The column — which they claim will now be a regular thing — also features two doctors who had been consulted for previous Goop articles firing back at Dr. Gunter for daring to question the advice they are doling out. For saying “Hey, that may not actually do the thing it says it does!”

Dr. Steven Gundry, one of the doctors consulted for the Goop articles, was deeply upset over the fact that he felt that Dr. Gunter did not know how fabulously important he was — and also that she used the word “fuck” in one of her blog posts.

First, Dr. Gunter, I have been in academic medicine for forty years and up until your posting, have never seen a medical discussion start or end with the “F-bomb,” yet yours did. A very wise Professor of Surgery at the University of Michigan once instructed me to never write anything that my mother or child wouldn’t be proud to read. I hope, for the sake of your mother and child, that a re-reading of your article fails his test, and following his sage advice, that you will remove it.

But, since you did not do even a simple Google search of me before opening your mouth, let me give you a brief history: I have published over 300 papers, chapters, and abstracts on my research in peer-reviewed journals and have presented over 500 papers at peer-reviewed academic meetings.

Dr. Oz has similar credentials and the New Yorker tore him apart over his embrace of pseudoscience.

While we’re at it, just because Answers in Genesis has scientists with PhDs on staff doesn’t mean we should accept Creationism.

Gundry then proceeded to defend his theory that tomatoes are dangerous because “lectins,” adding that this was some kind of ancient knowledge that everyone knew but disregarded because, uh, reasons or something.

Now, back to your tomatoes; the Italians always peel and deseed their tomatoes before making sauces because the peels and seeds are where lectins are concentrated. They do the same with their peppers; go buy a jar of Italian bell peppers: see any peels and seeds? Nope, they’re gone. Still not convinced? Fly down to New Mexico this fall to the Hatch Chile Roast Festival. That’s right, they roast the skins, remove them and the seeds before eating them! Been doing it for thousands of years. But spare the expense; buy a can of chopped green chilies at your store, and open it up. See any peels and seeds? Right, they’re gone as well. Wow, there are a lot of really stupid cultures out there who go to such trouble over some harmless little proteins called lectins, huh?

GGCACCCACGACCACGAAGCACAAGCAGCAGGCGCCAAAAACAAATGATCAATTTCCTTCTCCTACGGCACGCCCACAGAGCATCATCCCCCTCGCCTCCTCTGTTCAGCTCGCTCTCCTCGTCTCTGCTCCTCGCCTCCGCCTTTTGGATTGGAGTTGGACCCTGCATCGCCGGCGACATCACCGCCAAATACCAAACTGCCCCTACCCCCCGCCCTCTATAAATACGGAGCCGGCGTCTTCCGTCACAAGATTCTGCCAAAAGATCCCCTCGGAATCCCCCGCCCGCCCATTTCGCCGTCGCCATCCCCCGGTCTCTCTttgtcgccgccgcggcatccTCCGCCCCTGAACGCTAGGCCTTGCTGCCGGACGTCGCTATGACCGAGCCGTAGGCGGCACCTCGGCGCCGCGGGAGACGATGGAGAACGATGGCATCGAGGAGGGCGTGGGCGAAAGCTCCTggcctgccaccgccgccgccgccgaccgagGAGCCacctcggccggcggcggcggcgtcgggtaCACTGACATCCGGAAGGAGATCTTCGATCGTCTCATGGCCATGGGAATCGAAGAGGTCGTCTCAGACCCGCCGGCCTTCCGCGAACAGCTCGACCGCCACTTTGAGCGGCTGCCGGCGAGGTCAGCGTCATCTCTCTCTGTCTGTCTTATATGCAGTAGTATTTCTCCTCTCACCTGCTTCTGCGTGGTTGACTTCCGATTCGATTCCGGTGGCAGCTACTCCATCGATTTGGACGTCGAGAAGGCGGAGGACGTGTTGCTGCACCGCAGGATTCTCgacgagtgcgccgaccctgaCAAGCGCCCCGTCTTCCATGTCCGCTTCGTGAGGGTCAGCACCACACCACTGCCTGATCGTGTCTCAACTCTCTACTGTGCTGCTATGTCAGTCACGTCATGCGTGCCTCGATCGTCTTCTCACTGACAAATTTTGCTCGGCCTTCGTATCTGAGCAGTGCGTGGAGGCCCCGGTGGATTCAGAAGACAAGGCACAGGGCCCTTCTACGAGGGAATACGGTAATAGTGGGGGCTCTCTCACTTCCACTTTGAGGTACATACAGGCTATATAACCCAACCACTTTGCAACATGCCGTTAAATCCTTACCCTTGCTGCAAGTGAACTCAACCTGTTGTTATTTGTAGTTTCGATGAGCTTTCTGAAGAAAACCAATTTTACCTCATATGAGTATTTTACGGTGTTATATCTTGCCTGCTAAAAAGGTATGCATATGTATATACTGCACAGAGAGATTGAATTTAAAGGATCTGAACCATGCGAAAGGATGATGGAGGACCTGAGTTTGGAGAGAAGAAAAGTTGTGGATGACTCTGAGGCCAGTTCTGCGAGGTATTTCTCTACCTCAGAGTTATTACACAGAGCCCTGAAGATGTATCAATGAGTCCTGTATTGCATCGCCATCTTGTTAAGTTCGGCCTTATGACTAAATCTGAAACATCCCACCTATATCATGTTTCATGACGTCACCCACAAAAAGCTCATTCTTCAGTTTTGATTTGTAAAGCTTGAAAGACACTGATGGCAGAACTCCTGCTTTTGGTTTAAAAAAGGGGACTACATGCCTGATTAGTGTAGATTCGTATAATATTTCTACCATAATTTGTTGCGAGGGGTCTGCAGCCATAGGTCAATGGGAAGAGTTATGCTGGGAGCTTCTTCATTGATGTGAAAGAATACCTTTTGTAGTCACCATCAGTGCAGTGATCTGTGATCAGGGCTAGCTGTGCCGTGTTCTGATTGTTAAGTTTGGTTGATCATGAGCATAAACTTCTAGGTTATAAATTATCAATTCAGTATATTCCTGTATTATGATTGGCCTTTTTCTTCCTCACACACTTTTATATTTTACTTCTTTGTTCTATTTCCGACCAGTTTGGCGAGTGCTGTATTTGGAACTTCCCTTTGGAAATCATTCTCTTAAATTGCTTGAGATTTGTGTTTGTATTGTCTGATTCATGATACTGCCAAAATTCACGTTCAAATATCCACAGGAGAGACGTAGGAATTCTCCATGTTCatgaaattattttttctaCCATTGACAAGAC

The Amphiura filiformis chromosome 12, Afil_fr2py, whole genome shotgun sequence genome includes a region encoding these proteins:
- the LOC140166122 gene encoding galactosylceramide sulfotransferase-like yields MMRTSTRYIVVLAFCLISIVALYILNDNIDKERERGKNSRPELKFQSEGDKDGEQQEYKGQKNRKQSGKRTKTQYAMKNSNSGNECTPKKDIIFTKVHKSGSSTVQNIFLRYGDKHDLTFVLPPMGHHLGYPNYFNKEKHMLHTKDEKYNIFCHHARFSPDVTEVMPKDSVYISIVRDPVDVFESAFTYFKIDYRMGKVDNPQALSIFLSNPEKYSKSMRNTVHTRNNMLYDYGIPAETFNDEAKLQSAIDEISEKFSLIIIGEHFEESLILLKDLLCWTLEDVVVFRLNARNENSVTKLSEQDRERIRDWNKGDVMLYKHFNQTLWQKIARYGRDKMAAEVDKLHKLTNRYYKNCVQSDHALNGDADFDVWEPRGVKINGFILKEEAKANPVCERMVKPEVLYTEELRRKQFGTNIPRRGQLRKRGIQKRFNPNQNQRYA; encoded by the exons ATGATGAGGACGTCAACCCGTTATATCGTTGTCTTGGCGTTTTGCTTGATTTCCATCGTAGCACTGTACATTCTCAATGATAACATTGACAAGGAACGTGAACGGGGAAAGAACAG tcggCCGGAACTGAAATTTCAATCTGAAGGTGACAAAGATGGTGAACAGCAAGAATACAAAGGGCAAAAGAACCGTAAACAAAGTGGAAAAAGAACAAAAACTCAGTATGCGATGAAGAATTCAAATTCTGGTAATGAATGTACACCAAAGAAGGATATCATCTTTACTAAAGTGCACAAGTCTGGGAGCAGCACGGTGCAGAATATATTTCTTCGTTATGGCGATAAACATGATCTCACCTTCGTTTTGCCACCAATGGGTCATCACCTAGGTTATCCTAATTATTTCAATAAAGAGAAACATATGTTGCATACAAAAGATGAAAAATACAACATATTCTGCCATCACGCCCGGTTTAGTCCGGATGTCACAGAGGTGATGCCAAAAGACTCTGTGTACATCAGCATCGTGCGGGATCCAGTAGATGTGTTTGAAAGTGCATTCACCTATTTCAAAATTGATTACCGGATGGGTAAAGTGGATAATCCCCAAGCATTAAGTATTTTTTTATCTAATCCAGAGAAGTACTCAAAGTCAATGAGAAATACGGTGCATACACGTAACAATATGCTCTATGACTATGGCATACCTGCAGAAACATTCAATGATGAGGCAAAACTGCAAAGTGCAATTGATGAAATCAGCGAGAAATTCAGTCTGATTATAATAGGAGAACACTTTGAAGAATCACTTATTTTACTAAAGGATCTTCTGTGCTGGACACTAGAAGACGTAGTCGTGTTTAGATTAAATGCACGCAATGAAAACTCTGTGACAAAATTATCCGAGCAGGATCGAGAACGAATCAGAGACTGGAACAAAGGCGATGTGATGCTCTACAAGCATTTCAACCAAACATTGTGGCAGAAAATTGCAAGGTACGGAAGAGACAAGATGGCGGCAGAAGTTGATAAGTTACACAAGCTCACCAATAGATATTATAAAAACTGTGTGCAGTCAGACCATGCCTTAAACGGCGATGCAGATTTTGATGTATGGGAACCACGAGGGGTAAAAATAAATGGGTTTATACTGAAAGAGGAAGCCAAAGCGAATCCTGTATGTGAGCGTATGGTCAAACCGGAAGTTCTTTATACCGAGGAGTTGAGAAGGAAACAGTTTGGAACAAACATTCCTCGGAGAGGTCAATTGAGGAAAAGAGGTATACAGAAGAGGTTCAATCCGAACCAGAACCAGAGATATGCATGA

*RAISES HAND*

Um. Speaking as an actual Italian person, that is not actually why we remove the skins and seeds when making sauce. It’s really just more about consistency and texture. We also eat tomatoes with the peels on and seeds inside pretty regularly, in different dishes. It’s also not that much trouble, the skins come off when you boil the tomatoes to get them ready for cooking. That is how you know they are ready. Ta da! Sometimes a cigar is just a cigar, and sometimes people just cook things a certain way because that is how they are most delicious, not because they have Secret Italian Peasant Knowledge they’ve been keeping from everyone else.